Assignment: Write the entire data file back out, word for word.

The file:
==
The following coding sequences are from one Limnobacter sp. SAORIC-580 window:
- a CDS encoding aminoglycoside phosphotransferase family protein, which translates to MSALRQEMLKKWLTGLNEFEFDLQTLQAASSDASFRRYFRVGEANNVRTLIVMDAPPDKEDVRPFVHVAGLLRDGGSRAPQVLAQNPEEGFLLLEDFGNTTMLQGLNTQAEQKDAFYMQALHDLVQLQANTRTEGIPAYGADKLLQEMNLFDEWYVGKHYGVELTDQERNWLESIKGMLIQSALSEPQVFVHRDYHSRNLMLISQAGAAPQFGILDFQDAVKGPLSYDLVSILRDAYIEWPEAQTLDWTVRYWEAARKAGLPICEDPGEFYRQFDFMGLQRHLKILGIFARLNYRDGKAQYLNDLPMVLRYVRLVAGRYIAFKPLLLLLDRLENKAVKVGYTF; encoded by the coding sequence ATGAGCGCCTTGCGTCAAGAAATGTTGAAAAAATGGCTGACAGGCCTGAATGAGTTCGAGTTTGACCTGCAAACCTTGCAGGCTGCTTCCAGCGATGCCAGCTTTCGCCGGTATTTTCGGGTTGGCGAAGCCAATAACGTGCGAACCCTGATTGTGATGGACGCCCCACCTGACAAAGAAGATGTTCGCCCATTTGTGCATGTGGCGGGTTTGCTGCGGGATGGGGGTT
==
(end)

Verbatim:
The following coding sequences are from one Limnobacter sp. SAORIC-580 window:
- a CDS encoding aminoglycoside phosphotransferase family protein, which translates to MSALRQEMLKKWLTGLNEFEFDLQTLQAASSDASFRRYFRVGEANNVRTLIVMDAPPDKEDVRPFVHVAGLLRDGGSRAPQVLAQNPEEGFLLLEDFGNTTMLQGLNTQAEQKDAFYMQALHDLVQLQANTRTEGIPAYGADKLLQEMNLFDEWYVGKHYGVELTDQERNWLESIKGMLIQSALSEPQVFVHRDYHSRNLMLISQAGAAPQFGILDFQDAVKGPLSYDLVSILRDAYIEWPEAQTLDWTVRYWEAARKAGLPICEDPGEFYRQFDFMGLQRHLKILGIFARLNYRDGKAQYLNDLPMVLRYVRLVAGRYIAFKPLLLLLDRLENKAVKVGYTF; encoded by the coding sequence ATGAGCGCCTTGCGTCAAGAAATGTTGAAAAAATGGCTGACAGGCCTGAATGAGTTCGAGTTTGACCTGCAAACCTTGCAGGCTGCTTCCAGCGATGCCAGCTTTCGCCGGTATTTTCGGGTTGGCGAAGCCAATAACGTGCGAACCCTGATTGTGATGGACGCCCCACCTGACAAAGAAGATGTTCGCCCATTTGTGCATGTGGCGGGTTTGCTGCGGGATGGGGGTT